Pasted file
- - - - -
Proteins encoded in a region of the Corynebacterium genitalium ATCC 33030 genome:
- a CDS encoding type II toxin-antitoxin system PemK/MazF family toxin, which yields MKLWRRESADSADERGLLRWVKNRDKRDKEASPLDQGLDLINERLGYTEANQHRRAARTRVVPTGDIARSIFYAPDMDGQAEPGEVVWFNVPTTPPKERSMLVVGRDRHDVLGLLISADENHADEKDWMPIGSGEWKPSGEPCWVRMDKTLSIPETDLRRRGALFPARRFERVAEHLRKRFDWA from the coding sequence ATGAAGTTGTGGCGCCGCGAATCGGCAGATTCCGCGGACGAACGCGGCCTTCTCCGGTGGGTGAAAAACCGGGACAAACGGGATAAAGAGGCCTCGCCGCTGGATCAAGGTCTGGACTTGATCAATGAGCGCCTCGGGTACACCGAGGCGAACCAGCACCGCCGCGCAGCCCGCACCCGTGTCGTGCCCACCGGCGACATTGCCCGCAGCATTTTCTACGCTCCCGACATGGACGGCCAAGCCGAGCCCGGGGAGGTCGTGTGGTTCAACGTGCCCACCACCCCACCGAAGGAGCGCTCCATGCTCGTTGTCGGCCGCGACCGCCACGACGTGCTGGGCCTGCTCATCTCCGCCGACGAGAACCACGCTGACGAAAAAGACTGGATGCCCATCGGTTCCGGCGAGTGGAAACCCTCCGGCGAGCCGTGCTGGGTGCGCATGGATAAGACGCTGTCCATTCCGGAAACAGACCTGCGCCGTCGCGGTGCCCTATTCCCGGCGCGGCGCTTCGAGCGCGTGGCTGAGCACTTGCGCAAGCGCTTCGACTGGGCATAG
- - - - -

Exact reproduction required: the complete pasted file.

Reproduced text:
Proteins encoded in a region of the Corynebacterium genitalium ATCC 33030 genome:
- a CDS encoding type II toxin-antitoxin system PemK/MazF family toxin, which yields MKLWRRESADSADERGLLRWVKNRDKRDKEASPLDQGLDLINERLGYTEANQHRRAARTRVVPTGDIARSIFYAPDMDGQAEPGEVVWFNVPTTPPKERSMLVVGRDRHDVLGLLISADENHADEKDWMPIGSGEWKPSGEPCWVRMDKTLSIPETDLRRRGALFPARRFERVAEHLRKRFDWA from the coding sequence ATGAAGTTGTGGCGCCGCGAATCGGCAGATTCCGCGGACGAACGCGGCCTTCTCCGGTGGGTGAAAAACCGGGACAAACGGGATAAAGAGGCCTCGCCGCTGGATCAAGGTCTGGACTTGATCAATGAGCGCCTCGGGTACACCGAGGCGAACCAGCACCGCCGCGCAGCCCGCACCCGTGTCGTGCCCACCGGCGACATTGCCCGCAGCATTTTCTACGCTCCCGACATGGACGGCCAAGCCGAGCCCGGGGAGGTCGTGTGGTTCAACGTGCCCACCACCCCACCGAAGGAGCGCTCCATGCTCGTTGTCGGCCGCGACCGCCACGACGTGCTGGGCCTGCTCATCTCCGCCGACGAGAACCACGCTGACGAAAAAGACTGGATGCCCATCGGTTCCGGCGAGTGGAAACCCTCCGGCGAGCCGTGCTGGGTGCGCATGGATAAGACGCTGTCCATTCCGGAAACAGACCTGCGCCGTCGCGGTGCCCTATTCCCGGCGCGGCGCTTCGAGCGCGTGGCTGAGCACTTGCGCAAGCGCTTCGACTGGGCATAG